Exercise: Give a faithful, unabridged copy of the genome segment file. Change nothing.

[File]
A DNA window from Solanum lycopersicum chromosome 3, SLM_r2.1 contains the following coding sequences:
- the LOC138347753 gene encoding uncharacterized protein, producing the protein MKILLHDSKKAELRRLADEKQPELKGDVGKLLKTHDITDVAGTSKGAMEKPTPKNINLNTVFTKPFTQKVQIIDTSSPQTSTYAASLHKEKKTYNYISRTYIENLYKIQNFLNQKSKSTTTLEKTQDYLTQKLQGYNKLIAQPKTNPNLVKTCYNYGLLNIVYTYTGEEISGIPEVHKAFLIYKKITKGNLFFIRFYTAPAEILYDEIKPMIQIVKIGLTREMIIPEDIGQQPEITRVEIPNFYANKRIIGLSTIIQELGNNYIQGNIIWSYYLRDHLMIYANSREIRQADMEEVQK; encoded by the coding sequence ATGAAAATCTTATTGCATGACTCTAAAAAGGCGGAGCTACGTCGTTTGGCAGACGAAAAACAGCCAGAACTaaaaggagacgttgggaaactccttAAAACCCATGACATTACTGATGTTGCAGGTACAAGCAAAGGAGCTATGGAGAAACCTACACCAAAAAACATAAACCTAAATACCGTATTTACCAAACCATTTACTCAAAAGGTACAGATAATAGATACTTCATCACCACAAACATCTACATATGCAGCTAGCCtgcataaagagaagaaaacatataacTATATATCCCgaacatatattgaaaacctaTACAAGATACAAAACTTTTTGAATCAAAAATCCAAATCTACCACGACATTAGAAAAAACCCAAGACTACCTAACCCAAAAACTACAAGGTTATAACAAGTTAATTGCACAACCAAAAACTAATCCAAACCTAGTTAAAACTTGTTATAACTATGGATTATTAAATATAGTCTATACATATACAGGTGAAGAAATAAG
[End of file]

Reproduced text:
A DNA window from Solanum lycopersicum chromosome 3, SLM_r2.1 contains the following coding sequences:
- the LOC138347753 gene encoding uncharacterized protein, producing the protein MKILLHDSKKAELRRLADEKQPELKGDVGKLLKTHDITDVAGTSKGAMEKPTPKNINLNTVFTKPFTQKVQIIDTSSPQTSTYAASLHKEKKTYNYISRTYIENLYKIQNFLNQKSKSTTTLEKTQDYLTQKLQGYNKLIAQPKTNPNLVKTCYNYGLLNIVYTYTGEEISGIPEVHKAFLIYKKITKGNLFFIRFYTAPAEILYDEIKPMIQIVKIGLTREMIIPEDIGQQPEITRVEIPNFYANKRIIGLSTIIQELGNNYIQGNIIWSYYLRDHLMIYANSREIRQADMEEVQK; encoded by the coding sequence ATGAAAATCTTATTGCATGACTCTAAAAAGGCGGAGCTACGTCGTTTGGCAGACGAAAAACAGCCAGAACTaaaaggagacgttgggaaactccttAAAACCCATGACATTACTGATGTTGCAGGTACAAGCAAAGGAGCTATGGAGAAACCTACACCAAAAAACATAAACCTAAATACCGTATTTACCAAACCATTTACTCAAAAGGTACAGATAATAGATACTTCATCACCACAAACATCTACATATGCAGCTAGCCtgcataaagagaagaaaacatataacTATATATCCCgaacatatattgaaaacctaTACAAGATACAAAACTTTTTGAATCAAAAATCCAAATCTACCACGACATTAGAAAAAACCCAAGACTACCTAACCCAAAAACTACAAGGTTATAACAAGTTAATTGCACAACCAAAAACTAATCCAAACCTAGTTAAAACTTGTTATAACTATGGATTATTAAATATAGTCTATACATATACAGGTGAAGAAATAAG